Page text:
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S. Van Soest, G.M. J. de Wit, E. Groot, C.M. Mooy, C.C. W. Klaver, P.T. V. M. de Jong, A.A. B. Bergen; Whole retinal transcriptome analysis of early stages of AMD . Invest. Ophthalmol. Vis. Sci. 2004;45(13):1828.
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© ARVO (1962-2015); The Authors (2016-present)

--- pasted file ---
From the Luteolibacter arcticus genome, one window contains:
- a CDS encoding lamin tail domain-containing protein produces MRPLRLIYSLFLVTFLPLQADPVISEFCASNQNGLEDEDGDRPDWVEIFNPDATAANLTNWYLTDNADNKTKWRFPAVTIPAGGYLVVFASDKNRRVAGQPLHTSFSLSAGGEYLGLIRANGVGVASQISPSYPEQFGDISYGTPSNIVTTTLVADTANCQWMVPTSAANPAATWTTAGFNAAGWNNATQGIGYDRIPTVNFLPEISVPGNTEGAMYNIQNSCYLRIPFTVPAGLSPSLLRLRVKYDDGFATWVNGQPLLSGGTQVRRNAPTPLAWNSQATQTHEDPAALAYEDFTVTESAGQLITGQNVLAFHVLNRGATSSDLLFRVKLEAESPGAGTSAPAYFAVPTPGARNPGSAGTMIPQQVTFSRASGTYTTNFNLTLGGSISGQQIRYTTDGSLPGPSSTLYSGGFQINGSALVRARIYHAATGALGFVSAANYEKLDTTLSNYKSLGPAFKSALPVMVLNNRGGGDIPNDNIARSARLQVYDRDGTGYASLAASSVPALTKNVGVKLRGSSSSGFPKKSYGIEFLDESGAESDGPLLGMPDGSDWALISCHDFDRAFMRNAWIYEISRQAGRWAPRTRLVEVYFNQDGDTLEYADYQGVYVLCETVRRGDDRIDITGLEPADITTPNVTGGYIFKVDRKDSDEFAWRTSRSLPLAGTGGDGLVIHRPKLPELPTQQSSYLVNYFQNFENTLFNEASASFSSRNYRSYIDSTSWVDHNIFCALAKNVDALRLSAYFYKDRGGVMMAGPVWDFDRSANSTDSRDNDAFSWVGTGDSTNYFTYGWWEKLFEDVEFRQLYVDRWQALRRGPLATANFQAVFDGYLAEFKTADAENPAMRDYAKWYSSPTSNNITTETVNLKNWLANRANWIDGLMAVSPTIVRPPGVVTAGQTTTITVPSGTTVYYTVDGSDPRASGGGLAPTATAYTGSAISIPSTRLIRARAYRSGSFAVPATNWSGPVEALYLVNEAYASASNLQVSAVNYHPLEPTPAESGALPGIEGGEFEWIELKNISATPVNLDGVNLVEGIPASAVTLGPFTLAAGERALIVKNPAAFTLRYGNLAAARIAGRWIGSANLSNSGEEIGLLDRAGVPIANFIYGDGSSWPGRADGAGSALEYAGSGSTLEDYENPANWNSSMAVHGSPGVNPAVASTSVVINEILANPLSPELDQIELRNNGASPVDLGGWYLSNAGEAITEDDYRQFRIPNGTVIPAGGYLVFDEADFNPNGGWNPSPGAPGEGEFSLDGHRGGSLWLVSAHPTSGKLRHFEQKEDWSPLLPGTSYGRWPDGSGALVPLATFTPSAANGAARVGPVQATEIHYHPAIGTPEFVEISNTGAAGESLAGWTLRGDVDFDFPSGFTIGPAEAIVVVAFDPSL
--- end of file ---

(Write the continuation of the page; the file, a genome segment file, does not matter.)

Purpose: Age–related macular degeneration (AMD) affects predominantly photoreceptor cells and the retinal pigment epithelium (RPE). The aim of this study was to identify changes in gene–expression related to early stages of AMD in RPE cells. In late stages of AMD the central retina is degenerated, which prohibits gene–expression analysis. Methods: We defined early stages of AMD in human post–mortem eyes and isolated RPE cells using laser dissection microscopy. Next, an oligonucleotide array enriched in genes expressed in retinal tissue was developed. Human donor eyes were obtained from the Dutch Cornea Bank. Cryosections were cut from the macular area. Ten sections (200 µM apart) were PAS–stained and evaluated for morphological quality, the presence of drusen or overt ocular pathology. RPE was isolated from unstained and unfixed sections using a laser dissection microscope. Next, RNA was isolated from the dissected cells. A custom oligonucleotide array (Agilent technologies) was designed by combining expression data from publicly available online libraries with expression data from human tissues (retina, RPE/Choroid, brain). This resulted in an array containing approximately 13.000 known and 9000 unknown genes detected in retinal tissue. Results:Drusen could be detected in cryosections after PAS staining and LM. Fourty eyes from donors (>70 yrs) were evaluated which resulted in the identification of 23% unaffected eyes (not a single drusen observed), 34% with a few drusen (<5) and 6% with many (>20) to numerous drusen which we qualified as early stage AMD. Four unaffected and 4 early stage AMD eyes were selected for RPE isolation. Of each eye 10.000 RPE cells were dissected and used for RNA isolation and amplification. Successful labelling and hybridisation with this material was carried out, demonstrating the feasibility of this approach towards the identification of early changes in gene–expression leading to AMD. Conclusion: Human post–mortem eyes available through donorbanks are valuable material especially in the analysis of degenerative eye diseases, like AMD. We demonstrate the possibility to use this material in a high throughput gene–expression profiling approach of early stages of AMD.
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